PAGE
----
Retail Vacancy Covid San Francisco by Donna Coquilla
The Bay Area retail real estate market is suffering from a jolt that is leading to high vacancies in several markets, according to a report by Colliers International. Vacancies in retail properties in San Francisco and the East Bay are up from their spring levels, but vacancies in Santa Clara County are shrinking and rental prices remain stable, according to the report. Retail broker Collier’s reported that demand for retail space was rising and rents were falling in both San Jose and San Mateo counties, as well as Oakland and Oakland-Contra Costa County.
The San Francisco retail market is likely to continue to return to normal, with the exception of some restaurants and convenience stores. In June, only 1.5 percent of retail tenants in the Bay Area paid their rent in full, and 2.5 percent in part. The vacancy rate in East Bay retail was 8.4 percent, up from 7.2 percent in May, but still below the 9.7 percent spring rate.
Employers should remember that the residence and residence order is a strict statewide order issued by California Governor Gavin Newsom and the California Department of Housing and Community Development (DHDD). After a brief review of California’s executive order and a subsequent analysis of the impact on the San Francisco housing market, tenants need to act. Some are using a temporary moratorium on evictions announced in March by San Francisco Mayor London Breed and a new statewide moratorium announced the same month by Gov. Gavin Newsom. In a statement after a June 5 meeting between the mayor and Sheriff Paul Miyamoto, he said his deputies would not enforce any planned or imminent eviction that “could come in terms of civil lawsuits,” as the San Diego Union-Tribune reported, and in an interview with the Bay Area News Group published in the San Francisco Examiner.
He recalled trying to persuade a business owner to move to a new location in San Francisco and seemed optimistic that it would return to business as usual.
Specifically, Leitner expects the market to return to where commercial space in San Francisco has been priced for several years, namely at 88 dollars per square meter. Retail vacancies in the country were around 5%, but during the pandemic, vacancies darkened to 84 million square meters, pushing vacancy to 5.6%. While Georgiades stressed that rent reductions have a lower limit, he believes rents for a room in San Francisco could fall, something unimaginable before the pandemic. Affleck said that tech workers are more likely to pay higher rents than they used to in California – San Jose and San Diego for example – than in other parts of the country.
Both office and retail vacancy rates will soar or continue to rise, depending on the pace of economic recovery, but none of the trends seen during the Great Recession can be reversed. He expects office vacancies to fall to around 5.5% and retail vacancies to rise to between 6% and 7%.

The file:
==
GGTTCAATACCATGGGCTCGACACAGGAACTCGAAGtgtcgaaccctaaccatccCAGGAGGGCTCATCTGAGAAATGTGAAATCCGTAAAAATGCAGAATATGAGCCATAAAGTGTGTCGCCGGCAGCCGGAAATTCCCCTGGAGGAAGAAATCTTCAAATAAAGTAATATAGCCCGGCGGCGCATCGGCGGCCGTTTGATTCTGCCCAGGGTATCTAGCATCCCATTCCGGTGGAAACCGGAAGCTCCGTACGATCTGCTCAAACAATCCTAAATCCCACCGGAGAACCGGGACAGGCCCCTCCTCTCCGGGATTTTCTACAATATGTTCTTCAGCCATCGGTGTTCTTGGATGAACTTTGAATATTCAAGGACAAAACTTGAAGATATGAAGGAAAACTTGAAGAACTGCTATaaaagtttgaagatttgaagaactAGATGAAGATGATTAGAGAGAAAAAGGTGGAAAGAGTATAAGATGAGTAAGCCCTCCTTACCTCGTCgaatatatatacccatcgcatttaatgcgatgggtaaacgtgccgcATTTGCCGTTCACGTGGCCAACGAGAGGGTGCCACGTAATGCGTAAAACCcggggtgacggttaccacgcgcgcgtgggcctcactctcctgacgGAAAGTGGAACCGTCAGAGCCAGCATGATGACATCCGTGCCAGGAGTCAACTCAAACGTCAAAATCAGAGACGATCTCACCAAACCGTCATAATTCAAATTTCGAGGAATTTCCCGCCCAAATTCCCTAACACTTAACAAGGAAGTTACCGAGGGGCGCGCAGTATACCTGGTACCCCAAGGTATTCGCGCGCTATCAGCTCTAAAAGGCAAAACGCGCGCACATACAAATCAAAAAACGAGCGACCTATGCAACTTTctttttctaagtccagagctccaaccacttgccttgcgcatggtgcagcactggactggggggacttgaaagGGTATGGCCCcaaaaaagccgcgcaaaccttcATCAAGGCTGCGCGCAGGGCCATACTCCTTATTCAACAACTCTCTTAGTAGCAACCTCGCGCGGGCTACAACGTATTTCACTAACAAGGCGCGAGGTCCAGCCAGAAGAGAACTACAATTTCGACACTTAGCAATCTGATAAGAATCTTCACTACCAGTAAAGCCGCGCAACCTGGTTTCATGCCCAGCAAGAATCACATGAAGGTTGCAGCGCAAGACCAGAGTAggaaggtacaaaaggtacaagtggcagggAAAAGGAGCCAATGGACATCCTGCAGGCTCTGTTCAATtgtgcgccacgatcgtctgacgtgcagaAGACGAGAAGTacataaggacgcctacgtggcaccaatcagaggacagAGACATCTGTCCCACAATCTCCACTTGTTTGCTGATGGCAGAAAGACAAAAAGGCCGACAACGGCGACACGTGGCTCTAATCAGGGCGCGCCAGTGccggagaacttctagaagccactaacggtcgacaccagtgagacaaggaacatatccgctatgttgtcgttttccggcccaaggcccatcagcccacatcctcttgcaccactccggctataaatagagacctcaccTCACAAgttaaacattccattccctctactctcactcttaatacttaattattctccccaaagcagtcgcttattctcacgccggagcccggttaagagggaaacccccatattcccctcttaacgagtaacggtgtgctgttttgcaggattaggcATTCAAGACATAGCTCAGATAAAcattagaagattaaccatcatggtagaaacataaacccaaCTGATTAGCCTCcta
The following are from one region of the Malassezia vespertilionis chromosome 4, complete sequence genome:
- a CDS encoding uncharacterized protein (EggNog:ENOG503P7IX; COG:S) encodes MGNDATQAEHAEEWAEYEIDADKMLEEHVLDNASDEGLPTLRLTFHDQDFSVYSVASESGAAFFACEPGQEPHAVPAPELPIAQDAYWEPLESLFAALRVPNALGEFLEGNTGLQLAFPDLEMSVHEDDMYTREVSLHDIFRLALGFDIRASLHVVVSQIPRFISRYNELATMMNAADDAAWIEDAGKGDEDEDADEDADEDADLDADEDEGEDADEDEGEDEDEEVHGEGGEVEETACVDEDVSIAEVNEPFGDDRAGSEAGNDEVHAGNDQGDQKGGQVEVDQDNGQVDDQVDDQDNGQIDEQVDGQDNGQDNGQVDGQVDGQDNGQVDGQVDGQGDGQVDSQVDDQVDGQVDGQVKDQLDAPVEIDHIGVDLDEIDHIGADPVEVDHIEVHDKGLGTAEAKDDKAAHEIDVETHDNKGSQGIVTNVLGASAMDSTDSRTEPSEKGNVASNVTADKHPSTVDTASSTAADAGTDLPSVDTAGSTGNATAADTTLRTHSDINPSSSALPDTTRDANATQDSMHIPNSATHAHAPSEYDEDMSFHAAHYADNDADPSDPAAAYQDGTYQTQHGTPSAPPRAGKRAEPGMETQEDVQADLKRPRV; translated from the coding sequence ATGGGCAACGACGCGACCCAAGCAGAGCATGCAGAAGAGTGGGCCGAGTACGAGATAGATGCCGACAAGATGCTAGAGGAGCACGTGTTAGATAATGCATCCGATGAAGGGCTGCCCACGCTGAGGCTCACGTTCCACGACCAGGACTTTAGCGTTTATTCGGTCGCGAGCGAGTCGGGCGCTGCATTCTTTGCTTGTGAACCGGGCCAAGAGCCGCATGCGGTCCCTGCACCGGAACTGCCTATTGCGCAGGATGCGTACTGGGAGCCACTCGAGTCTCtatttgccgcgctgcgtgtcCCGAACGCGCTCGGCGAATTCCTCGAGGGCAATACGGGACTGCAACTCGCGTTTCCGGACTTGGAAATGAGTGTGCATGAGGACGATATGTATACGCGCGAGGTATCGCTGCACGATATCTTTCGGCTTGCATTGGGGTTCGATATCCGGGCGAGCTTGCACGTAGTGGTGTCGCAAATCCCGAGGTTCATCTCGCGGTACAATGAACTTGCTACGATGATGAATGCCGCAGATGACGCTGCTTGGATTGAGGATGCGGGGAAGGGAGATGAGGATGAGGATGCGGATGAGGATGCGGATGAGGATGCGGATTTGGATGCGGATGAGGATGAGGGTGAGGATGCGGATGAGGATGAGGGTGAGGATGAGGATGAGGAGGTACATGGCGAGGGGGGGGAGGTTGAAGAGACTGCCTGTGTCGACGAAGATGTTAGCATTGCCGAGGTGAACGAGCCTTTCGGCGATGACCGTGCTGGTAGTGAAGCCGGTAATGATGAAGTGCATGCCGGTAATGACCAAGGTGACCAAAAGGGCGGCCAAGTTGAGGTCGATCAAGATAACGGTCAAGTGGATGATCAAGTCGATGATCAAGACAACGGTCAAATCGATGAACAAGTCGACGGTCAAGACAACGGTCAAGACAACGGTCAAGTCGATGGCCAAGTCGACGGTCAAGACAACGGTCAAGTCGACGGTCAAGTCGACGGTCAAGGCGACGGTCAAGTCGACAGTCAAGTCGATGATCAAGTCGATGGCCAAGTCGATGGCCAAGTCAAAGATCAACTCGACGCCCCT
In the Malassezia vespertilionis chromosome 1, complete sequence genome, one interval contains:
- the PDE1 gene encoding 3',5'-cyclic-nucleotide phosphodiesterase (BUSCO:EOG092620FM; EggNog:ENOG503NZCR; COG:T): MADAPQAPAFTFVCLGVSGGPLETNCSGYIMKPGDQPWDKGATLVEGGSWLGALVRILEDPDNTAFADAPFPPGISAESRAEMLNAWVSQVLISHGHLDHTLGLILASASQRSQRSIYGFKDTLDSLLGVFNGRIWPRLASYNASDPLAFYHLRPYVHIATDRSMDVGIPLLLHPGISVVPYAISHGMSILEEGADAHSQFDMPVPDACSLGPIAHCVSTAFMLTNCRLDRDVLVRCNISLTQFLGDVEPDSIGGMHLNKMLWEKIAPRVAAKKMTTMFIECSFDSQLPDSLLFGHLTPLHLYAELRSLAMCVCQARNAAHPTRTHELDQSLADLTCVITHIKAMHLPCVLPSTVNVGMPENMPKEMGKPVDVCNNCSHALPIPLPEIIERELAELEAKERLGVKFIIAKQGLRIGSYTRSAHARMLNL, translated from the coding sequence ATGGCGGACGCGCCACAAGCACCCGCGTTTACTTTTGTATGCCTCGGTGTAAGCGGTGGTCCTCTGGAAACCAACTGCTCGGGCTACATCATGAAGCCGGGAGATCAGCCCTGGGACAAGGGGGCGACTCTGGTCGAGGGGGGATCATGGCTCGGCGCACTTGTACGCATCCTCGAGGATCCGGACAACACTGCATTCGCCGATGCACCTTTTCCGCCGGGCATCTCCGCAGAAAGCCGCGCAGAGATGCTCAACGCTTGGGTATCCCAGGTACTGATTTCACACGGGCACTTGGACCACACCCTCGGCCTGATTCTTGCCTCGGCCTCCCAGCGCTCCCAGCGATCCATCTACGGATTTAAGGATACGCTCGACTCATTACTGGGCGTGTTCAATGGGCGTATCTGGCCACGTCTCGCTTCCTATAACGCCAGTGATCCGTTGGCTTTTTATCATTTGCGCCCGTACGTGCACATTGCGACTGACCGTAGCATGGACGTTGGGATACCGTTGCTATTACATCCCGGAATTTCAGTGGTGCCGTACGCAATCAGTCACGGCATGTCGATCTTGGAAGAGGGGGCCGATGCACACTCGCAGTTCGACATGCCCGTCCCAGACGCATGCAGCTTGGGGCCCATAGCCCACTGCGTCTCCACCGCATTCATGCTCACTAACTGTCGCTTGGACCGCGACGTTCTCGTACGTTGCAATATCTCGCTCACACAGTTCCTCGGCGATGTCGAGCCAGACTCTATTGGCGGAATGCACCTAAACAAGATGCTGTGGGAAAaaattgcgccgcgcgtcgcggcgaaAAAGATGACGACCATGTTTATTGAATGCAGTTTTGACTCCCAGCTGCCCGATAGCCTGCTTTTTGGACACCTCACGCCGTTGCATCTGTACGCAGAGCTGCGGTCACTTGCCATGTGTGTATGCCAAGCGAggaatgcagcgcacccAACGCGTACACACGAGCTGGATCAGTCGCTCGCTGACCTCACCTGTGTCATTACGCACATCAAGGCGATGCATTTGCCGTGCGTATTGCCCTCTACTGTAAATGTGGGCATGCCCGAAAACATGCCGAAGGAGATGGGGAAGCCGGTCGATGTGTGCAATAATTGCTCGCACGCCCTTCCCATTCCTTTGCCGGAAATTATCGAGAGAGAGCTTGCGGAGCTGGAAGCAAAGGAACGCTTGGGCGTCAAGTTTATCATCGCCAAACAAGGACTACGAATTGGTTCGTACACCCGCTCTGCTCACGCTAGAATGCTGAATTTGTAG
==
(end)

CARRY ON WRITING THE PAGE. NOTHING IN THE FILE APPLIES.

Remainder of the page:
Combined with remote work and high unemployment, we are seeing pandemic prices in the San Francisco Bay Area continue to put significant downward pressure on rents. Hansson, who employs 22 commercial real estate agents, says his company supports real estate deals in and around San Diego, Los Angeles and New York City. He was recently invited by the San Francisco Commercial Brokers Association to talk about the state of retail and the city’s lack of cleanliness. Learn more about what you can learn by watching the video below on retail vacancy rates and other retail trends.
In May, the number of vacancies in the San Francisco Bay Area retail sector fell to 3,360, compared with 4,500 in April and 5,000 in March.
San Francisco’s retail market has the second-highest vacancy rate in the Bay Area, behind San Jose, according to the report. The 19 city housing orders are having an impact on urban centers, with San Francisco and Alameda counties leading the way in retail vacancies, while lagging behind home sales. San Francisco retail sales fell 10.6% in May, according to data from the US Bureau of Labor Statistics, and the average vacancy rate for the retail sector as a whole was 9.63%. The average vacancy rate for all other retail sectors in California was 6.10 percent in May, up from 7.5 percent in April and 8.9 percent a year ago.
Vacancy in San Francisco was 14.4 percent this spring, down from 14 percent in the winter, according to U.S. Labor Department data.
San Francisco has certainly had its fair share of problems, but with record unemployment and a sluggish economy, residents are beginning to weigh the cost of staying in San Francisco. The results of the survey itself suggest that many residents want to leave the country, as a recent survey by the Bay Area Chamber of Commerce shows.